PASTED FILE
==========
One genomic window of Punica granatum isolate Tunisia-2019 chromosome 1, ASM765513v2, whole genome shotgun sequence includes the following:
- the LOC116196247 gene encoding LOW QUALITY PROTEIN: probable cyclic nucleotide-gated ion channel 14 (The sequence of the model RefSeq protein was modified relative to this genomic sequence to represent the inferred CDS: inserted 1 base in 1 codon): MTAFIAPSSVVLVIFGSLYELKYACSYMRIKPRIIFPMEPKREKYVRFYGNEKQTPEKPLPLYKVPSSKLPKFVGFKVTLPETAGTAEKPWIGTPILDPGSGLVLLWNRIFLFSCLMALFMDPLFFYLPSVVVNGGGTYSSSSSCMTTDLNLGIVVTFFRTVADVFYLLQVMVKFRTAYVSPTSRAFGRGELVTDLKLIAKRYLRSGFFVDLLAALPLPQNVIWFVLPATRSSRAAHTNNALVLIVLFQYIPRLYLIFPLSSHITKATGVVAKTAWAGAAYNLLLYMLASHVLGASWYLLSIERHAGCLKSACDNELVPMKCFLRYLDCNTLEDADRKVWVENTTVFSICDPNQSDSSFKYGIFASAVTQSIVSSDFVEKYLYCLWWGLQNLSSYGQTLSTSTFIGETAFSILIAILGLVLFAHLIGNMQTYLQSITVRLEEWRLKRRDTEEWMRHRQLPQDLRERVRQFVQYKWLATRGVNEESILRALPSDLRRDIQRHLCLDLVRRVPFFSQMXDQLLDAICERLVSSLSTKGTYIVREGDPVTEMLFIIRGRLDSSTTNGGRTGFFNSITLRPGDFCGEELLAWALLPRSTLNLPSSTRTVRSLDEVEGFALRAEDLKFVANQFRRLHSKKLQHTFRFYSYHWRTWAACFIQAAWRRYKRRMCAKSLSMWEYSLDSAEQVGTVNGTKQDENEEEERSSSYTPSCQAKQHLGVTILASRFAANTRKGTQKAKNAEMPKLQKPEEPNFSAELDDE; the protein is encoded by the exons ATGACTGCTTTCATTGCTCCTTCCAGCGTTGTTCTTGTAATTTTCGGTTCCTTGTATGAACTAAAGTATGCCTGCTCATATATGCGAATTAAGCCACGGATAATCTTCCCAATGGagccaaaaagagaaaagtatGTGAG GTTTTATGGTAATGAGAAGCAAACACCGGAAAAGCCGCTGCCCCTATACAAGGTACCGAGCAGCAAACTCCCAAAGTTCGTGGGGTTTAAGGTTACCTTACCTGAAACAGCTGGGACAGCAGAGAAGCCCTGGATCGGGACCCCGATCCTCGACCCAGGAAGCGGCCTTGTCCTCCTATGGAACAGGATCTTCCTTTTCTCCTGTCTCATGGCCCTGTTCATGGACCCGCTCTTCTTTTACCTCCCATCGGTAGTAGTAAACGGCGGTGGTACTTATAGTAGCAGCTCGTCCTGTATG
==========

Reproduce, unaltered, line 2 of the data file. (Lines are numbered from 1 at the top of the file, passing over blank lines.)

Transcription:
- the LOC116196247 gene encoding LOW QUALITY PROTEIN: probable cyclic nucleotide-gated ion channel 14 (The sequence of the model RefSeq protein was modified relative to this genomic sequence to represent the inferred CDS: inserted 1 base in 1 codon): MTAFIAPSSVVLVIFGSLYELKYACSYMRIKPRIIFPMEPKREKYVRFYGNEKQTPEKPLPLYKVPSSKLPKFVGFKVTLPETAGTAEKPWIGTPILDPGSGLVLLWNRIFLFSCLMALFMDPLFFYLPSVVVNGGGTYSSSSSCMTTDLNLGIVVTFFRTVADVFYLLQVMVKFRTAYVSPTSRAFGRGELVTDLKLIAKRYLRSGFFVDLLAALPLPQNVIWFVLPATRSSRAAHTNNALVLIVLFQYIPRLYLIFPLSSHITKATGVVAKTAWAGAAYNLLLYMLASHVLGASWYLLSIERHAGCLKSACDNELVPMKCFLRYLDCNTLEDADRKVWVENTTVFSICDPNQSDSSFKYGIFASAVTQSIVSSDFVEKYLYCLWWGLQNLSSYGQTLSTSTFIGETAFSILIAILGLVLFAHLIGNMQTYLQSITVRLEEWRLKRRDTEEWMRHRQLPQDLRERVRQFVQYKWLATRGVNEESILRALPSDLRRDIQRHLCLDLVRRVPFFSQMXDQLLDAICERLVSSLSTKGTYIVREGDPVTEMLFIIRGRLDSSTTNGGRTGFFNSITLRPGDFCGEELLAWALLPRSTLNLPSSTRTVRSLDEVEGFALRAEDLKFVANQFRRLHSKKLQHTFRFYSYHWRTWAACFIQAAWRRYKRRMCAKSLSMWEYSLDSAEQVGTVNGTKQDENEEEERSSSYTPSCQAKQHLGVTILASRFAANTRKGTQKAKNAEMPKLQKPEEPNFSAELDDE; the protein is encoded by the exons ATGACTGCTTTCATTGCTCCTTCCAGCGTTGTTCTTGTAATTTTCGGTTCCTTGTATGAACTAAAGTATGCCTGCTCATATATGCGAATTAAGCCACGGATAATCTTCCCAATGGagccaaaaagagaaaagtatGTGAG GTTTTATGGTAATGAGAAGCAAACACCGGAAAAGCCGCTGCCCCTATACAAGGTACCGAGCAGCAAACTCCCAAAGTTCGTGGGGTTTAAGGTTACCTTACCTGAAACAGCTGGGACAGCAGAGAAGCCCTGGATCGGGACCCCGATCCTCGACCCAGGAAGCGGCCTTGTCCTCCTATGGAACAGGATCTTCCTTTTCTCCTGTCTCATGGCCCTGTTCATGGACCCGCTCTTCTTTTACCTCCCATCGGTAGTAGTAAACGGCGGTGGTACTTATAGTAGCAGCTCGTCCTGTATG